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Woodland Hills posts outstanding 22-year history

Written by: on Friday, August 21st, 2009

If you think about the average accomplishments in the first 22 years of a life span, you’ll experience taking your first steps, up to four graduations (pre-school, middle school, high school, college), gain the right to vote, and legally become an adult.

 

But from a football program’s first 22 years of life, the accomplishments aren’t at all similar and must be measured from a different sort of perspective.  Some football teams that have been around for many, many years languish in mediocrity or worse.  Others maybe have a dominant season here or there, but never consistently string it together.

 

What does this have to do with Woodland Hills?  The high school, a jointure between three different high schools – Braddock, Turtle Creek and Swissvale – formed in 1987, just 22 years ago, and has been one of the more consistent “AAAA” programs in the WPIAL.

 

Each of those three schools that merged to form Woodland Hills had some unique history or tradition pertaining to football.  Braddock once owned the state record for most consecutive games won, with 55, during the middle-to-late 1950s under head coach Chuck Klausing, a WPIAL legend.  The Tigers also tied in the 1954 “A” title game, 7-7, against Midland.

 

Turtle Creek produced a pretty famous running back named Leon Hart.  Hart, who graduated from Turtle Creek in 1945, went on to win the Heisman Trophy at Notre Dame.  And Swissvale, well, they made it to their only WPIAL championship game in 1985, losing in the “AA” finals to Riverside (Ellwood City), 21-15.

 

Between the three schools combined, they owned a WPIAL playoff record of 7-3-1.  That stat is deceiving because, before the 1970 season, most WPIAL playoff tournaments were a single game – the championship.  Sometimes, teams were declared champions by a point system without even playing a title game.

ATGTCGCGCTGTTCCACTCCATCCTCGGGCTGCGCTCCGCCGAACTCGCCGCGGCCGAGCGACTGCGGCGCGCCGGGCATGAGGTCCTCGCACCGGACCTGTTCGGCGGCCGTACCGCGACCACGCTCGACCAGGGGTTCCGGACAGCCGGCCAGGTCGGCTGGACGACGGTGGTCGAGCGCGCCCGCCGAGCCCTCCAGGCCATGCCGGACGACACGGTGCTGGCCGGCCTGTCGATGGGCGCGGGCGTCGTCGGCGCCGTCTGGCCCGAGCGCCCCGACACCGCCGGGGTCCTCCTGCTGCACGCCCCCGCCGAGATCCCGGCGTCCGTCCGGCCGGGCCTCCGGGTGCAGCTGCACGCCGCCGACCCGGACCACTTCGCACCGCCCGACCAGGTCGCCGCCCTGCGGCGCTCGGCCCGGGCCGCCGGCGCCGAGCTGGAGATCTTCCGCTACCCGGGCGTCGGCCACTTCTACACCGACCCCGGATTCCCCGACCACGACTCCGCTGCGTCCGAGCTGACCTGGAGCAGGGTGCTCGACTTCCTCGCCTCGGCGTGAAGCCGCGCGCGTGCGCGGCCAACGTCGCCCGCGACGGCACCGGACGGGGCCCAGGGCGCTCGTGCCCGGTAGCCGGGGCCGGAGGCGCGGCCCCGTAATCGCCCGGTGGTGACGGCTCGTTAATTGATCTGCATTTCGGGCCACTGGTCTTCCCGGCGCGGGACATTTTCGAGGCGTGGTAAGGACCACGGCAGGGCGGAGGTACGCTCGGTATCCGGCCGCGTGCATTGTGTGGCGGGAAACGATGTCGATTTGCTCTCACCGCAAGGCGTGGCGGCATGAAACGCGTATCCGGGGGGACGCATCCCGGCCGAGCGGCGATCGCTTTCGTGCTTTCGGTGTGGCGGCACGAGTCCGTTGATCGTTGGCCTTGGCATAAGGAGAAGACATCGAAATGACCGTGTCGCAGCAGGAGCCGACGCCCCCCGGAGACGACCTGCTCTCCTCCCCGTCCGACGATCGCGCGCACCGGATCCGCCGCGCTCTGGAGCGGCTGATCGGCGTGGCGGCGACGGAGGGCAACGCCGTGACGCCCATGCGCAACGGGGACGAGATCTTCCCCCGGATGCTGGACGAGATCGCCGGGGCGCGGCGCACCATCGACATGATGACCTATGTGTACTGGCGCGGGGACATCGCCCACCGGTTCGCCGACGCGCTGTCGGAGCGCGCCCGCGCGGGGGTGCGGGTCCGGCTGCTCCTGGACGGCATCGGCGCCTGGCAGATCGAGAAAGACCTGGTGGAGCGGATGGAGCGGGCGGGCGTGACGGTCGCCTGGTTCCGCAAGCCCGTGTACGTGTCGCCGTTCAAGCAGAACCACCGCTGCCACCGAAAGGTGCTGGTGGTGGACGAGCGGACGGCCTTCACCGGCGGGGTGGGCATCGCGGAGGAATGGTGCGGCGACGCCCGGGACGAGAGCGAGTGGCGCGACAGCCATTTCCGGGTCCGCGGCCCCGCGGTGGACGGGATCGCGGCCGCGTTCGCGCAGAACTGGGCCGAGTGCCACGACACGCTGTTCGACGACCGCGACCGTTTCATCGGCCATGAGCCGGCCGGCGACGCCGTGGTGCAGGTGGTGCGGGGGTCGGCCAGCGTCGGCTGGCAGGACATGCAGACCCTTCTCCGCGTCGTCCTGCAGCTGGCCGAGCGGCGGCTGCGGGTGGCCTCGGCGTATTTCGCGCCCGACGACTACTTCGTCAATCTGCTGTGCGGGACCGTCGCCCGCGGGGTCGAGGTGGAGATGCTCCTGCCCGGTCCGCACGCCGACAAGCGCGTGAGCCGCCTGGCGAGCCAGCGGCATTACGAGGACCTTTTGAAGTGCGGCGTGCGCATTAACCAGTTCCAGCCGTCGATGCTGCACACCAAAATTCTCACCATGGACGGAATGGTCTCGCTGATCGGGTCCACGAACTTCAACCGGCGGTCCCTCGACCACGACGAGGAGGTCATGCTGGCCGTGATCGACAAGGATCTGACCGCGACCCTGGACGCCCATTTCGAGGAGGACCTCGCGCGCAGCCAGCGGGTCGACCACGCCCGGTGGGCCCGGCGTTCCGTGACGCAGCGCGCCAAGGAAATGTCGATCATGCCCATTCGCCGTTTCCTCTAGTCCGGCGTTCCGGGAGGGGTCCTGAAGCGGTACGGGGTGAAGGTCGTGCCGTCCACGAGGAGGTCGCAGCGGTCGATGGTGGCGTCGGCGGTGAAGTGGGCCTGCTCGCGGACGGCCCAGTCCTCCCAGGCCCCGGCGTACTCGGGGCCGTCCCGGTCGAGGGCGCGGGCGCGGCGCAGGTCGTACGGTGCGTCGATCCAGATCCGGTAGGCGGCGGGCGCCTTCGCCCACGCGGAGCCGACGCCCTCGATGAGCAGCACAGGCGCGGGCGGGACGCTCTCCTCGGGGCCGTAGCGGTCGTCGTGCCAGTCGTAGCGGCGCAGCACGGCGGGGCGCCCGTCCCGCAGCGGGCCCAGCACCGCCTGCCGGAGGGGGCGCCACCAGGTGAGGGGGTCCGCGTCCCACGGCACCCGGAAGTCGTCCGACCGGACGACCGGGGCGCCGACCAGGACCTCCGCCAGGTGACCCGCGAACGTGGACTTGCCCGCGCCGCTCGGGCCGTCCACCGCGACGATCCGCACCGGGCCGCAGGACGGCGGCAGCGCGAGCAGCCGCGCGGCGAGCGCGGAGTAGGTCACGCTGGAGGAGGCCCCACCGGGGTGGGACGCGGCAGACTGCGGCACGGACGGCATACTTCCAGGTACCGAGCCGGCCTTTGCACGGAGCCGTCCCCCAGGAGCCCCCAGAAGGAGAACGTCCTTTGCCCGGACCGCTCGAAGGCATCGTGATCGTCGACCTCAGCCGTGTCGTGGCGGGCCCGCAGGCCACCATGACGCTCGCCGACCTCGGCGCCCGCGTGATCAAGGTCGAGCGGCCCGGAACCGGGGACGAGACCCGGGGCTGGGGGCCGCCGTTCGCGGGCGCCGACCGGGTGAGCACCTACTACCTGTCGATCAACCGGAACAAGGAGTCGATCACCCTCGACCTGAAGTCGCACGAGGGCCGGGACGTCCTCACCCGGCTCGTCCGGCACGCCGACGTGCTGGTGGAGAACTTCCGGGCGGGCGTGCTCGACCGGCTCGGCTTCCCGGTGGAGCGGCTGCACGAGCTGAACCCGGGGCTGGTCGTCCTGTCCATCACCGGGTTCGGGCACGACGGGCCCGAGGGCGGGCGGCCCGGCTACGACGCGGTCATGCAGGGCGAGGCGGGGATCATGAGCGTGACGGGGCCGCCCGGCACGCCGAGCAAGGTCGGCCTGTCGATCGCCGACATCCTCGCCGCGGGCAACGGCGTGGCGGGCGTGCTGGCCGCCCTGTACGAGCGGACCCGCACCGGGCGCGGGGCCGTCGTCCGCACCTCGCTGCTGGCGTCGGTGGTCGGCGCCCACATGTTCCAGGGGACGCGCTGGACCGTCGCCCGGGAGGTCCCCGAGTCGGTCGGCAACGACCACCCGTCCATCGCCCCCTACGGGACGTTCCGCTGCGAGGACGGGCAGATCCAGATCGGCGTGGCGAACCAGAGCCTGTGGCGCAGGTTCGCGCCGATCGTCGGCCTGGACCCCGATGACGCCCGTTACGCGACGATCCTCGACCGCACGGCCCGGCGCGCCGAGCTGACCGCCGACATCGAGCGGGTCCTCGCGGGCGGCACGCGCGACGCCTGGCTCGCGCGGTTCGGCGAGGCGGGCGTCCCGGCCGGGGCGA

In its 22-year history, Woodland Hills has made 20 appearances in the WPIAL playoffs, posting a 30-16 (.652) record in WPIAL playoff games.  Woodland Hills has sent six players to the NFL, most notably Jason Taylor and Steve Breaston, and that number could soon be on the increase in the next couple of NFL Drafts.

 

The Wolverines have won four WPIAL “AAAA” championships, its first in 1996, and the remaining titles in 1999, 2001, and 2002, respectively.  Since the WPIAL formed the “AAAA” classification in 1980, only Mt. Lebanon, Upper St. Clair have won more championships, with five each.

 

Those statistics are quite remarkable, and while they are impressive, they pale in comparison to the sheer numbers that coach George Novak, a winner of more than 220 games in his career, encountered when he began at Woodland Hills.

 

“Football-wise, we had 270 boys sign up for the team the first year (90 per high school),” Novak said.  “By the time we worked through the summer and did our conditioning, 167 boys showed up for the first practice.  We ended the season with 159 players and dressed upwards of 110 for each game.”

 

To differentiate between the classes, seniors, juniors, and sophomores each wore different colored practice jerseys. One class wore white, one black, and one blue.

 

“We two-platooned by class,” Novak said.

 

But don’t think for a minute that the surging numbers stopped with just the football team.  It carried over into other extra-curricular activities.

 

“We had 90 cheerleaders,” Novak recalled.  “They lined up from one end zone to the other.  And our band was over 300 members.”

 

In its first season playing football, Woodland Hills won the conference championship and its first WPIAL playoff game, a 33-7 shellacking of Upper St. Clair.  Novak said that helped unite the school as one.  And the Wolverines’ 1996 WPIAL football championship was the first WPIAL title of any kind at the school.

 

Woodland Hills has had other notable highlights, including a four-year run from 1999-’02 that ended with an overall record of 52-4 (.928).  Woodland Hills set a school record for wins in 2001 (14) and finished as a PIAA “AAAA” runner-up twice in that span, three times in its overall history.

 

Perhaps most impressively, the turquoise and black have an incredible home-field advantage at Turtle Creek Stadium, nicknamed “The Wolvarena.”  Woodland Hills owns an 82-22 (.788) record at the stadium, posting a 40-2 (.952) stretch from 1993-2001.

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